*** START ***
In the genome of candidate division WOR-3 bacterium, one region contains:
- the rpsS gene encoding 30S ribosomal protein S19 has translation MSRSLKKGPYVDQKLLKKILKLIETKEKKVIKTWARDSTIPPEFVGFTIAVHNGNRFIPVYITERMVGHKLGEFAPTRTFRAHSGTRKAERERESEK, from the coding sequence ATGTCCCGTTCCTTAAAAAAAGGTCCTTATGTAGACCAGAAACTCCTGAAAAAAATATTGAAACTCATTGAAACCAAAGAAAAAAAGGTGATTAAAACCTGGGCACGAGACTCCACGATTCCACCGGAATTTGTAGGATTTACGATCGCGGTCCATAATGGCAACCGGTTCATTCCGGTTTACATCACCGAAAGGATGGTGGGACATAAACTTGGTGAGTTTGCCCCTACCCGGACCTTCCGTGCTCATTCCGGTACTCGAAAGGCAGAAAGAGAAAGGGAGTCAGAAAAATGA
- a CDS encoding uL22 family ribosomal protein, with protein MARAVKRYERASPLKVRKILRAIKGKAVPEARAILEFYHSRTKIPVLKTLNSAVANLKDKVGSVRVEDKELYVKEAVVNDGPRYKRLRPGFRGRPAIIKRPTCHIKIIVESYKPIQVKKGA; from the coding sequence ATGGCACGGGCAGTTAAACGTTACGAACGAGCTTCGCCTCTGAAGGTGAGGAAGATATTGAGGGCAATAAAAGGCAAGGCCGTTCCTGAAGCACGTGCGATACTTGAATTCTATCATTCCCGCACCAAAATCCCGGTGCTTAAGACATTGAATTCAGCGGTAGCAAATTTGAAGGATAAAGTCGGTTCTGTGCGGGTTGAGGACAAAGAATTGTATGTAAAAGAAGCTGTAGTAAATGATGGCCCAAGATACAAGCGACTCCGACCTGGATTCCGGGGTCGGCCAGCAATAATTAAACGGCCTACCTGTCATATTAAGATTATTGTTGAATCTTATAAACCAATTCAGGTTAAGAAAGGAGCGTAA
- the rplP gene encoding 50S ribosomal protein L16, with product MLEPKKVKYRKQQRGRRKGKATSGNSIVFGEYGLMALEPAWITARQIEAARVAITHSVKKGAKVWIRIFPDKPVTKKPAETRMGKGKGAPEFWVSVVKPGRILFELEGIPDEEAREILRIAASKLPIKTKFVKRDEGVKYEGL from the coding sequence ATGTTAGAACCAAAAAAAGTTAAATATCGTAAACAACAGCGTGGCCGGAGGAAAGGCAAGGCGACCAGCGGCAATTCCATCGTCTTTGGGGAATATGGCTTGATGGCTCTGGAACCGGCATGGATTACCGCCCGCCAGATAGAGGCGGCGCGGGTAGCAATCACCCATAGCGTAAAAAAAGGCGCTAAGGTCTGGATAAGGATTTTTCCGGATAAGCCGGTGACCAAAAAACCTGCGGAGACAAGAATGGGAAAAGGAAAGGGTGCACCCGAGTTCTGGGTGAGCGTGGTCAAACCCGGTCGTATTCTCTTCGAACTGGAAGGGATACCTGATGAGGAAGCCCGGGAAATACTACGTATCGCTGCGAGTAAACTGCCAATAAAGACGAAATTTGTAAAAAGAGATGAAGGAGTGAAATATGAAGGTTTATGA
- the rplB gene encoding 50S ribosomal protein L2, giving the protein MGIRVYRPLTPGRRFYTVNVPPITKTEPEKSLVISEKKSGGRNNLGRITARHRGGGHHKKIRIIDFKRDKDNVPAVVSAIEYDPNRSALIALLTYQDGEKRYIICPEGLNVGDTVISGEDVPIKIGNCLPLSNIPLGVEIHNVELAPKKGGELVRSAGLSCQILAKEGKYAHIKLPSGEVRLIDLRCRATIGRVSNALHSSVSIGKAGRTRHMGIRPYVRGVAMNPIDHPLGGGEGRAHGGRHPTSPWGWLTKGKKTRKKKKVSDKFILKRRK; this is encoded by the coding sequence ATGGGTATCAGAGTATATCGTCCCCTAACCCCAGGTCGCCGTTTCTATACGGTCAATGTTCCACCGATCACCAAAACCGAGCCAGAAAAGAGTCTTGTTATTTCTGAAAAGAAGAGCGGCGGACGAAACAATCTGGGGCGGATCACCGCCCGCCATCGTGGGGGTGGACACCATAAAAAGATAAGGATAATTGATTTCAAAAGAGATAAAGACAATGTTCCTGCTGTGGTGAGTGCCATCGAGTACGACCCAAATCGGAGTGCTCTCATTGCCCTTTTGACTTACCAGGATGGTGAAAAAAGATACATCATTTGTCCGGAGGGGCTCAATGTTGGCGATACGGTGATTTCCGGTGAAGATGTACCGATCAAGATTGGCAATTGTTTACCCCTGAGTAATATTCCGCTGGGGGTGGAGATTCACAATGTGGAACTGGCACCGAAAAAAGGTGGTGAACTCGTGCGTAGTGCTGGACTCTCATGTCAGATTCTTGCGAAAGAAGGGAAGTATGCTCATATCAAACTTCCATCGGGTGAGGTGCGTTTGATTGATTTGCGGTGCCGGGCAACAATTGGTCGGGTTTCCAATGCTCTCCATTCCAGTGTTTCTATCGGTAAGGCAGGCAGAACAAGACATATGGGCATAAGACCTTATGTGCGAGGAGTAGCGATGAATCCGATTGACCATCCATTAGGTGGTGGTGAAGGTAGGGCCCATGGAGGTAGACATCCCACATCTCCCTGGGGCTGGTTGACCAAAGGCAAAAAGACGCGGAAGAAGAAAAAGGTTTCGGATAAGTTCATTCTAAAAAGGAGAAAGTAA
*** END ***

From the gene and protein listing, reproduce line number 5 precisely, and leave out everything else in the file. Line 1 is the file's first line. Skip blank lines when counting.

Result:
- the rplB gene encoding 50S ribosomal protein L2, giving the protein MGIRVYRPLTPGRRFYTVNVPPITKTEPEKSLVISEKKSGGRNNLGRITARHRGGGHHKKIRIIDFKRDKDNVPAVVSAIEYDPNRSALIALLTYQDGEKRYIICPEGLNVGDTVISGEDVPIKIGNCLPLSNIPLGVEIHNVELAPKKGGELVRSAGLSCQILAKEGKYAHIKLPSGEVRLIDLRCRATIGRVSNALHSSVSIGKAGRTRHMGIRPYVRGVAMNPIDHPLGGGEGRAHGGRHPTSPWGWLTKGKKTRKKKKVSDKFILKRRK; this is encoded by the coding sequence ATGGGTATCAGAGTATATCGTCCCCTAACCCCAGGTCGCCGTTTCTATACGGTCAATGTTCCACCGATCACCAAAACCGAGCCAGAAAAGAGTCTTGTTATTTCTGAAAAGAAGAGCGGCGGACGAAACAATCTGGGGCGGATCACCGCCCGCCATCGTGGGGGTGGACACCATAAAAAGATAAGGATAATTGATTTCAAAAGAGATAAAGACAATGTTCCTGCTGTGGTGAGTGCCATCGAGTACGACCCAAATCGGAGTGCTCTCATTGCCCTTTTGACTTACCAGGATGGTGAAAAAAGATACATCATTTGTCCGGAGGGGCTCAATGTTGGCGATACGGTGATTTCCGGTGAAGATGTACCGATCAAGATTGGCAATTGTTTACCCCTGAGTAATATTCCGCTGGGGGTGGAGATTCACAATGTGGAACTGGCACCGAAAAAAGGTGGTGAACTCGTGCGTAGTGCTGGACTCTCATGTCAGATTCTTGCGAAAGAAGGGAAGTATGCTCATATCAAACTTCCATCGGGTGAGGTGCGTTTGATTGATTTGCGGTGCCGGGCAACAATTGGTCGGGTTTCCAATGCTCTCCATTCCAGTGTTTCTATCGGTAAGGCAGGCAGAACAAGACATATGGGCATAAGACCTTATGTGCGAGGAGTAGCGATGAATCCGATTGACCATCCATTAGGTGGTGGTGAAGGTAGGGCCCATGGAGGTAGACATCCCACATCTCCCTGGGGCTGGTTGACCAAAGGCAAAAAGACGCGGAAGAAGAAAAAGGTTTCGGATAAGTTCATTCTAAAAAGGAGAAAGTAA